In the middle of the vacation period, another chaos announced itself at Germany's major airports: service union Verdi called for Lufthansa's ground workers to go on an all-day warning strike, which is to take place nationwide.

The warning strike is scheduled to start at 3.45am on Wednesday morning and is supposed to last until 6pm. Serial cancellations and delays are likely to occur, warned Verdi. Airline Lufthansa criticised the walkout as a "significant and unnecessary burden" for both passenger and employees.

The strike call directed itself at Lufthansa workers nationwide, namely in Frankfurt am Main, Dusseldorf, Cologne, Hamburg, Munich, and Berlin. The ground workers are responsible for passengers, baggage and cargo handling, plane maintenance and positioning.

The reason for the strike call is the faltering collective bargaining for the rounded-up 20,000 workers of the Lufthansa in the ground area. The current offer from the employers' side was refuted and considered "insufficient" by the affected employees, explained Verdi.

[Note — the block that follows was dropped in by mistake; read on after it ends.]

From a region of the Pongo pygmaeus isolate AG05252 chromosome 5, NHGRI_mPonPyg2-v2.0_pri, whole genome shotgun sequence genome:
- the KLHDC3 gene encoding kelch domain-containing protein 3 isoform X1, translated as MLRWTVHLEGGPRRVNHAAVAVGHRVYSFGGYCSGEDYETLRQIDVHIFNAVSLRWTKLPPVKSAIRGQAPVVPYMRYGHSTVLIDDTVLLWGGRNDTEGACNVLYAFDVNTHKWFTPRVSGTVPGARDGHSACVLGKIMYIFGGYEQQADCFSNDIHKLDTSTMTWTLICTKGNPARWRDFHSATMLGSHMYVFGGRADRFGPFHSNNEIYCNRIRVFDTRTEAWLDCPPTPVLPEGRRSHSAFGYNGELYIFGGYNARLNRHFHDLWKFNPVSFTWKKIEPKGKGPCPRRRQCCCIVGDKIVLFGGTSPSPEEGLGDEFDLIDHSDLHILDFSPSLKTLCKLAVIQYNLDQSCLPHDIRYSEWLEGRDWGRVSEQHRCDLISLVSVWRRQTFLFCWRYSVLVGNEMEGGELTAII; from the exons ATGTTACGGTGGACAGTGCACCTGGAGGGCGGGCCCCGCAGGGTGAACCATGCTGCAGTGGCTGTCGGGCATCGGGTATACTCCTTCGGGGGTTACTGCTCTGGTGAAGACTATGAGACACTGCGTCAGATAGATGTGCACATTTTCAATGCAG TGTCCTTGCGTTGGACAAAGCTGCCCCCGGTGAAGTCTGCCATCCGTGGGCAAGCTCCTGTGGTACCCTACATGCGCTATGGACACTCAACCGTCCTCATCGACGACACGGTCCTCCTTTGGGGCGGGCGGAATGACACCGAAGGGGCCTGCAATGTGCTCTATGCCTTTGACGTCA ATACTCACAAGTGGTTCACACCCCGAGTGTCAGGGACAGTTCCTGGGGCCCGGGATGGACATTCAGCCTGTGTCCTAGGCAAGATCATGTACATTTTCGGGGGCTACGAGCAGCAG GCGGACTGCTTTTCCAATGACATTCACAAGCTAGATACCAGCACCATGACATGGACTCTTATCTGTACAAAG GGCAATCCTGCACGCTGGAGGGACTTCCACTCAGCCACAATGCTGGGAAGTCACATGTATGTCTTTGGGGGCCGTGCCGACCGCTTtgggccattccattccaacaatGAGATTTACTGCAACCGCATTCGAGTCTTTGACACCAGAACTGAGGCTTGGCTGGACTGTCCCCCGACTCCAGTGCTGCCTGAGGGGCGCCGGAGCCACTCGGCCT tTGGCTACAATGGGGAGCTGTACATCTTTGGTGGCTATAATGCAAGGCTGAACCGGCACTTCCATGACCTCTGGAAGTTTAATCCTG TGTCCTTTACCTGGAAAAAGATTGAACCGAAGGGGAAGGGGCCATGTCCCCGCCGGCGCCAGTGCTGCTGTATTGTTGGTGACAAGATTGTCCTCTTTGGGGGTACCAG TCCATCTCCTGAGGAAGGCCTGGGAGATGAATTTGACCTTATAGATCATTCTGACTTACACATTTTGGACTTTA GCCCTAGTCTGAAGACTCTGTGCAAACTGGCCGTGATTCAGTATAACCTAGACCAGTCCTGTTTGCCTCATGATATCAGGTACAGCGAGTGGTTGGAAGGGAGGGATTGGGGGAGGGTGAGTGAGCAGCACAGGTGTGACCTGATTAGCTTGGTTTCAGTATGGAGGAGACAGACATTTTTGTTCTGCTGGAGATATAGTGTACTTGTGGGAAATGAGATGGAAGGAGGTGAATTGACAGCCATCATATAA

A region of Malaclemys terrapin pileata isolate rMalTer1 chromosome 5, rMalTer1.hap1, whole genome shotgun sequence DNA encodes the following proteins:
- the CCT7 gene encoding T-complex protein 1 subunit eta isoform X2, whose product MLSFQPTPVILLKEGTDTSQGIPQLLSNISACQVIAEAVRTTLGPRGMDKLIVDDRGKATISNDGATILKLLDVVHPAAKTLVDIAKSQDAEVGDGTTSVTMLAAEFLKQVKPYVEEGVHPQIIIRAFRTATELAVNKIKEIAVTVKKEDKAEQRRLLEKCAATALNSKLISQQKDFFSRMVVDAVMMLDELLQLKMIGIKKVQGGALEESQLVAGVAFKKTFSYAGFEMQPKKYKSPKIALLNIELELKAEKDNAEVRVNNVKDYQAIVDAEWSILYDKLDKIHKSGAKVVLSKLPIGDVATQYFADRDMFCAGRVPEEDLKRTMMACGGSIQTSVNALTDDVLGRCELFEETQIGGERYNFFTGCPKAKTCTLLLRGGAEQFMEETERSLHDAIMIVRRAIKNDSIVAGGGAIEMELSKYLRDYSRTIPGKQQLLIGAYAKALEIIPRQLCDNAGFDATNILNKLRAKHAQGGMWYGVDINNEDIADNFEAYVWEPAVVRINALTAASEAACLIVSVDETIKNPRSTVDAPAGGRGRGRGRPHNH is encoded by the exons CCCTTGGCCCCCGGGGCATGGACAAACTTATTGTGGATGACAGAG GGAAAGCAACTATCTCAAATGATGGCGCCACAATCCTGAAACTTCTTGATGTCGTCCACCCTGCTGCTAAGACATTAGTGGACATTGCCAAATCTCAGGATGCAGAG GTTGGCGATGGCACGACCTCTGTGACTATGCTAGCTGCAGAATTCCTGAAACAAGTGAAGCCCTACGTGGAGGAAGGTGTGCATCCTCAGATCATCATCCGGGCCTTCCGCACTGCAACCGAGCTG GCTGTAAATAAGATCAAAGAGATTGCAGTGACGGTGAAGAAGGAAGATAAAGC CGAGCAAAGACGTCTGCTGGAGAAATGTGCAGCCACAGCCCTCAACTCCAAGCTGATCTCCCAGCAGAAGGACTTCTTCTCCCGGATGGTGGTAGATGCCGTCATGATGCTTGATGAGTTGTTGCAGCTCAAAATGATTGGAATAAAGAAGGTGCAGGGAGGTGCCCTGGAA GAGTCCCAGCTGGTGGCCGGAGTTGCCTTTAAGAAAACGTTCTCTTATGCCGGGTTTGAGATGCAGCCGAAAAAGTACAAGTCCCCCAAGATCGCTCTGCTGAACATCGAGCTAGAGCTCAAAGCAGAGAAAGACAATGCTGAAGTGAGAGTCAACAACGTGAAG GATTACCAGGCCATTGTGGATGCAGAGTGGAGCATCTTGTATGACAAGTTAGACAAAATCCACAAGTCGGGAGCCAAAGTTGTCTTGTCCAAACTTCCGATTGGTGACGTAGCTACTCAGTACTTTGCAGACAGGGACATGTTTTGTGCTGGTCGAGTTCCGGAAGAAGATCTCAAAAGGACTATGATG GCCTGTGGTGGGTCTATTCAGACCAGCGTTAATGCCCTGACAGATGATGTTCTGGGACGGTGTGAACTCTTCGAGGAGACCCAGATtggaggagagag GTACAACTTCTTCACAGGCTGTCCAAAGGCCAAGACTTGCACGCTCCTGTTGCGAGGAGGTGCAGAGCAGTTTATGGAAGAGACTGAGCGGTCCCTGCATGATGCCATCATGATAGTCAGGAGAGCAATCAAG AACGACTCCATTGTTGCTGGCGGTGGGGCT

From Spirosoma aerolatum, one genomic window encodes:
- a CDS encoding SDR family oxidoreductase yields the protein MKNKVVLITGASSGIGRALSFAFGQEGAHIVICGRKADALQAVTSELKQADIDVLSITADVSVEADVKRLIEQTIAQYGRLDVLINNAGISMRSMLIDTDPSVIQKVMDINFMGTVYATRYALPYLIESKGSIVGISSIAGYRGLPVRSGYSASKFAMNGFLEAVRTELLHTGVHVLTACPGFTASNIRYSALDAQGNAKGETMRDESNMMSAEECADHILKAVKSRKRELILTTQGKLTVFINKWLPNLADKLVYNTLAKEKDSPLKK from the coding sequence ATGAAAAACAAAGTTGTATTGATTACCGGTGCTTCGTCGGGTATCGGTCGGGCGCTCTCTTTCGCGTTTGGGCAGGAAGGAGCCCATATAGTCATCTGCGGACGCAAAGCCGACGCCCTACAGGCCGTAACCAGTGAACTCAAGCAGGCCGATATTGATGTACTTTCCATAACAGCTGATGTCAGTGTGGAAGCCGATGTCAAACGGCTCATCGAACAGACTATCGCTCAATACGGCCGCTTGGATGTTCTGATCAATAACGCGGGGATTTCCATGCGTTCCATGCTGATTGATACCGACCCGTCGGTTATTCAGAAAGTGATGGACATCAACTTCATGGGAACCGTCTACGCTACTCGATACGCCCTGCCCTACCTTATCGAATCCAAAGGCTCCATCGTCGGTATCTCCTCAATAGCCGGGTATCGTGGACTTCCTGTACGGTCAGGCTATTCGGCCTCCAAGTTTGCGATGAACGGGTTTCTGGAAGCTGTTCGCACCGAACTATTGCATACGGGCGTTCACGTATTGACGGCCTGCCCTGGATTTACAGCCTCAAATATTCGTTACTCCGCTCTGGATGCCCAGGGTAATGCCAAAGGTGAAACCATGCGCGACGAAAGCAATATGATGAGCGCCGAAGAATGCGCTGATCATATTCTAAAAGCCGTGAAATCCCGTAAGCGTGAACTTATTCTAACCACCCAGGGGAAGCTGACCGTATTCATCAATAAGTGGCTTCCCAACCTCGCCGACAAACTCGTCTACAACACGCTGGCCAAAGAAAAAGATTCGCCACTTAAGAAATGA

The labour union wanted to "heighten the pressure on the employer" with the warning strike, arguing that they need to see a "clearly improved, finalising offer" in the next round of negotiations.

Christine Behle, negotiation supervisor for Verdi, explained that the situation at the airports is at risk of escalating. The overload of work due to significant staff shortages, high inflation, and a three-year wage waiver has put employees under an increasing amount of pressure, explained the spokesperson.

The difficult situation for the employees was "caused by mismanagement in particular", criticised Behle. The workers "desperately need more money, and they need relief – for them themselves and for the passengers".

Verdi demands a 9.5% salary increase for twelve-month work contracts, and a minimum wage of €13. Lufthansa laid down an offer of fixed amounts and a component depending on the business development with a run time of 18 months. According to the company, this means an increase of 9% to almost 11% within the next twelve months for employees with a monthly basic salary of €3,000 (gross).

The airline reacted with incomprehension to the strike call of the labor union. As a result of its duration, this strike could "barely even still be called a strike", criticised human resources director Michael Niggemann.

The next round of negotiations will take place from 3 to 4 August in Frankfurt am Main.